Read More Here

.

 

LiveScience

 

 

 

Diagram of geoengineering ideas
A diagram of the geoengineering projects people have proposed to combat climate change. The laws surrounding such projects are still uncertain.
Credit: Diagram by Kathleen Smith/LLNL

 

Current schemes to minimize the havoc caused by global warming by purposefully manipulating Earth’s climate are likely to either be relatively useless or actually make things worse, researchers say in a new study.

 

The dramatic increase in carbon dioxide levels in the atmosphere since the Industrial Revolution is expected to cause rising global sea levels, more-extreme weather and other disruptions to regional and local climates. Carbon dioxide is a greenhouse gas that traps heat, so as levels of the gas rise, the planet overall warms.

 

In addition to efforts to reduce carbon dioxide emissions, some have suggested artificially manipulating the world’s climate in a last-ditch effort to prevent catastrophic climate change. These strategies, considered radical in some circles, are known as geoengineering or climate engineering.

 

 

Many scientists have investigated and questioned how effective individual geoengineering methods could be. However, there have been few attempts to compare and contrast the various methods, which range from fertilizing the ocean so that marine organisms suck up excess carbon dioxide to shooting aerosols into the atmosphere to reflect some of the sun’s incoming rays back into space. [8 Ways Global Warming is Already Changing the World]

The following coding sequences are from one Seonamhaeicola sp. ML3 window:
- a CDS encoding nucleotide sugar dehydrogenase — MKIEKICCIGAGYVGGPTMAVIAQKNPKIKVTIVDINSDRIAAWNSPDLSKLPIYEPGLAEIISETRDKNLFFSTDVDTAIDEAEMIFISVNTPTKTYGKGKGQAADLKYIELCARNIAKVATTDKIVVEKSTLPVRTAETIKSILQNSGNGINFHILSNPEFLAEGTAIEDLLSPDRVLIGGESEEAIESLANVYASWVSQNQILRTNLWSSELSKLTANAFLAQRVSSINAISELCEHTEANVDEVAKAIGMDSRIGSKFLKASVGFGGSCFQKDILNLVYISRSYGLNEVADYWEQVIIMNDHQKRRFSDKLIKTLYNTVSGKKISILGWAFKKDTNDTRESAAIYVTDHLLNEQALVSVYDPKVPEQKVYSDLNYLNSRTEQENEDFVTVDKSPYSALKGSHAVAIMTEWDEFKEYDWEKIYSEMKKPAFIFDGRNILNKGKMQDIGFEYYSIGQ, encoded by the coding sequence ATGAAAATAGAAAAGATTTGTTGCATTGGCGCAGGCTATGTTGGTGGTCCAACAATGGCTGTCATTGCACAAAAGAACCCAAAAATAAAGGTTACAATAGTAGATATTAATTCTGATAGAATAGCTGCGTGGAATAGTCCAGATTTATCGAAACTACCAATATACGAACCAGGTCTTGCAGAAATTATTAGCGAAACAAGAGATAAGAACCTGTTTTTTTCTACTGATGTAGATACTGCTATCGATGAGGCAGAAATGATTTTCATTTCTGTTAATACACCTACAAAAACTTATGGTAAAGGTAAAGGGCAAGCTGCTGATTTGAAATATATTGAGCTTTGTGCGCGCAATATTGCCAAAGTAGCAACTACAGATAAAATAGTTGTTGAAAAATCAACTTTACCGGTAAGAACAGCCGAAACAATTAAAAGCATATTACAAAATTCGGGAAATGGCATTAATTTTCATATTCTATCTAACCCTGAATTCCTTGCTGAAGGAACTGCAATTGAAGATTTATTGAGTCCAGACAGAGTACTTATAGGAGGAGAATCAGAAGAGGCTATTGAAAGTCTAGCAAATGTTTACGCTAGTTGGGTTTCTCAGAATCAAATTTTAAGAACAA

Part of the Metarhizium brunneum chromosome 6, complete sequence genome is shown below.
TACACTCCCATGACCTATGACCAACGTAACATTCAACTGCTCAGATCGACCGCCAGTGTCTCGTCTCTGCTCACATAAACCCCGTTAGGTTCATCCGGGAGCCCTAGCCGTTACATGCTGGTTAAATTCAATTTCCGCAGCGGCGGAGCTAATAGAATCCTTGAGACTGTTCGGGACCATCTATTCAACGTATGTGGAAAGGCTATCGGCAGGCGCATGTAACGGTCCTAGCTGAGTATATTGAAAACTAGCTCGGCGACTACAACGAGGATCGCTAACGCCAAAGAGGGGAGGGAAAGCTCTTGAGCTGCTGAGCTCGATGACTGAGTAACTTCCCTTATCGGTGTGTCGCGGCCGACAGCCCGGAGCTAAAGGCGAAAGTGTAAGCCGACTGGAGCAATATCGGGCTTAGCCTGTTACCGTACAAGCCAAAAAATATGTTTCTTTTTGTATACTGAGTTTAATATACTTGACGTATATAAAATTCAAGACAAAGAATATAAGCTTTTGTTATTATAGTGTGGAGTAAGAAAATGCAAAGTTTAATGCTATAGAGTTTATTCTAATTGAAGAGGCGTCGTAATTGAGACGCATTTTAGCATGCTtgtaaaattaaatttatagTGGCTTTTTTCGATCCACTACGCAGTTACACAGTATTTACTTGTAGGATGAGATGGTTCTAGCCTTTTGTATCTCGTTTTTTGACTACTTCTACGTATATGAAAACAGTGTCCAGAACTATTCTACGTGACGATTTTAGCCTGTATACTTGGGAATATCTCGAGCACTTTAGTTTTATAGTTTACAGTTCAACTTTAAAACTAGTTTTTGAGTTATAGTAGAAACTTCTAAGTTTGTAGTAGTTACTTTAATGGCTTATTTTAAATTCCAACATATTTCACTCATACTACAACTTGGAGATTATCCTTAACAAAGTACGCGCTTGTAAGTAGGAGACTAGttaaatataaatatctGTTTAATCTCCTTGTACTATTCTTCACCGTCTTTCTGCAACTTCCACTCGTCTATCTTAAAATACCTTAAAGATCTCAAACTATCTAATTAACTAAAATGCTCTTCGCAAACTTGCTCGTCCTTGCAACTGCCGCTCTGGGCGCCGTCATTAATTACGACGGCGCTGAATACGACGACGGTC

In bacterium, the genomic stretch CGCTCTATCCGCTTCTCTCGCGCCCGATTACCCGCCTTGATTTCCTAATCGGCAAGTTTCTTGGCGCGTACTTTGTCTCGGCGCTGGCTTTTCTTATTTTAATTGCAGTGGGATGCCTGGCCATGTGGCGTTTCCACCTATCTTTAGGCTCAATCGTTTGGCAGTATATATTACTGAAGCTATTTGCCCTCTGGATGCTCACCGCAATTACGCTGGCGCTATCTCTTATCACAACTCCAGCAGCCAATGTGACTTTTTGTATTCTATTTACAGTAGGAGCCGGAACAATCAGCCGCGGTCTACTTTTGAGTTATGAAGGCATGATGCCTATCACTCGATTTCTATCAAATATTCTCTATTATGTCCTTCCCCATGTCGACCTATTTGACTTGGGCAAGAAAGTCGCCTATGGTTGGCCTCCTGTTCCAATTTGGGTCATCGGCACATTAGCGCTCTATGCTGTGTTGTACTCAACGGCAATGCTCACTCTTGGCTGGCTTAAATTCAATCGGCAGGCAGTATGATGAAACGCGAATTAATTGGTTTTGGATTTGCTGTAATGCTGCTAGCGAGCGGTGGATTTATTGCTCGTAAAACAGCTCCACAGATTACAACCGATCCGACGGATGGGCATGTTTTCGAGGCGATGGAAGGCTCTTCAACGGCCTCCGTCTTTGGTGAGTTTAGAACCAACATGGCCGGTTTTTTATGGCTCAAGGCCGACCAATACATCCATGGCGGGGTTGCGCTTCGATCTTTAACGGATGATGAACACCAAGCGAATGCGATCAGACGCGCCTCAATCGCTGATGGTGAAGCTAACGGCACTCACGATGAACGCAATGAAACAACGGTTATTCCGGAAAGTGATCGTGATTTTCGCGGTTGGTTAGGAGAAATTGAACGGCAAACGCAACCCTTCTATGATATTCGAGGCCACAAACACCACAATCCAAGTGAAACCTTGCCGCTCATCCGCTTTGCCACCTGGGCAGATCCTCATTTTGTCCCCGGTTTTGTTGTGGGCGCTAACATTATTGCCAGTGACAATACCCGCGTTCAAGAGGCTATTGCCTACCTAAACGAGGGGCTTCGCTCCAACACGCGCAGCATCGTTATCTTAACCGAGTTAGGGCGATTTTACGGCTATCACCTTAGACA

Now, researchers using a 3D computer model of the Earth have tested the potential benefits and drawbacks of five different geoengineering technologies.

 

Will it work?

 

The scientists found that even when several technologies were combined, geoengineering would be unable to prevent average surface temperatures from rising more than 3.6 degrees Fahrenheit (2 degrees Celsius) above current temperatures by the year 2100. This is, the current limit that international negotiations are focused on. They were unable to do so even when each technology was deployed continuously and at scales as large as currently deemed possible.

 

“The potential of most climate engineering methods, even when optimistic deployment scenarios were assumed, were much lower than I had expected,” said study author Andreas Oschlies, an earth system modeler at the GEOMAR Helmholtz Centre for Ocean Research in Kiel, Germany.

 

Read More Here

 

…..

International Law Encourages Use of Geoengineering Weather Modification

 

 

Derrick Broze

According to a new study due to be published in 2014, Geoengineering field research is not only allowed, it is encouraged.

The study was authored by Jesse Reynolds at Tilburg Law School in the Netherlands. Reynolds researched the legal status of geoengineering research by analyzing international documents and treaties.